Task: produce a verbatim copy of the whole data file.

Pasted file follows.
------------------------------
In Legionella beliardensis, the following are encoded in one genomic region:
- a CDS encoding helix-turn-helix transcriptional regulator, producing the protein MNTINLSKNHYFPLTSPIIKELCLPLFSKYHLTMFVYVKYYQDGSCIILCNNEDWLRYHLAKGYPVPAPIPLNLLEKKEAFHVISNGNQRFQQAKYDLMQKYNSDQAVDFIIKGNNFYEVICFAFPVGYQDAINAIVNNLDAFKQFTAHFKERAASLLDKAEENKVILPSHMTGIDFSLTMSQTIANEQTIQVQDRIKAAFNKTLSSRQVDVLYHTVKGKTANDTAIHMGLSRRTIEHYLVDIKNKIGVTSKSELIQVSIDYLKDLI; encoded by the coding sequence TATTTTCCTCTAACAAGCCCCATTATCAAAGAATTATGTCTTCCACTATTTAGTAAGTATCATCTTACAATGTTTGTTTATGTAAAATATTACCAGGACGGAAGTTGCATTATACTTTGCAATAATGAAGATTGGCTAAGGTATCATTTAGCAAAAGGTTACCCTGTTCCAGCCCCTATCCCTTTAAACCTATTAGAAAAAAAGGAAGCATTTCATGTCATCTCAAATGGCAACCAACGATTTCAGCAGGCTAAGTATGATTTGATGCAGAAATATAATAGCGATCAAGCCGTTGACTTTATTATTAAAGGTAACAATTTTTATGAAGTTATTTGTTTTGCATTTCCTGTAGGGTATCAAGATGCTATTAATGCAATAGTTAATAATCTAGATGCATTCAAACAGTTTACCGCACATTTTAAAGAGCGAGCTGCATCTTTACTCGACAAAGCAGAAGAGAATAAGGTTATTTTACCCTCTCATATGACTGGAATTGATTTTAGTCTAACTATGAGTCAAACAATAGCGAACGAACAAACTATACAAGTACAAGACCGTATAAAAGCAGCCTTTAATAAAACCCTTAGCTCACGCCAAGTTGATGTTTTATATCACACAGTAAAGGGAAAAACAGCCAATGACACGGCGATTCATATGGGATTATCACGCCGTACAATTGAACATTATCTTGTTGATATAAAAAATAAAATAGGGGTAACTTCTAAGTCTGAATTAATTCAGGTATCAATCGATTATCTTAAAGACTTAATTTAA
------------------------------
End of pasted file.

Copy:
In Legionella beliardensis, the following are encoded in one genomic region:
- a CDS encoding helix-turn-helix transcriptional regulator, producing the protein MNTINLSKNHYFPLTSPIIKELCLPLFSKYHLTMFVYVKYYQDGSCIILCNNEDWLRYHLAKGYPVPAPIPLNLLEKKEAFHVISNGNQRFQQAKYDLMQKYNSDQAVDFIIKGNNFYEVICFAFPVGYQDAINAIVNNLDAFKQFTAHFKERAASLLDKAEENKVILPSHMTGIDFSLTMSQTIANEQTIQVQDRIKAAFNKTLSSRQVDVLYHTVKGKTANDTAIHMGLSRRTIEHYLVDIKNKIGVTSKSELIQVSIDYLKDLI; encoded by the coding sequence TATTTTCCTCTAACAAGCCCCATTATCAAAGAATTATGTCTTCCACTATTTAGTAAGTATCATCTTACAATGTTTGTTTATGTAAAATATTACCAGGACGGAAGTTGCATTATACTTTGCAATAATGAAGATTGGCTAAGGTATCATTTAGCAAAAGGTTACCCTGTTCCAGCCCCTATCCCTTTAAACCTATTAGAAAAAAAGGAAGCATTTCATGTCATCTCAAATGGCAACCAACGATTTCAGCAGGCTAAGTATGATTTGATGCAGAAATATAATAGCGATCAAGCCGTTGACTTTATTATTAAAGGTAACAATTTTTATGAAGTTATTTGTTTTGCATTTCCTGTAGGGTATCAAGATGCTATTAATGCAATAGTTAATAATCTAGATGCATTCAAACAGTTTACCGCACATTTTAAAGAGCGAGCTGCATCTTTACTCGACAAAGCAGAAGAGAATAAGGTTATTTTACCCTCTCATATGACTGGAATTGATTTTAGTCTAACTATGAGTCAAACAATAGCGAACGAACAAACTATACAAGTACAAGACCGTATAAAAGCAGCCTTTAATAAAACCCTTAGCTCACGCCAAGTTGATGTTTTATATCACACAGTAAAGGGAAAAACAGCCAATGACACGGCGATTCATATGGGATTATCACGCCGTACAATTGAACATTATCTTGTTGATATAAAAAATAAAATAGGGGTAACTTCTAAGTCTGAATTAATTCAGGTATCAATCGATTATCTTAAAGACTTAATTTAA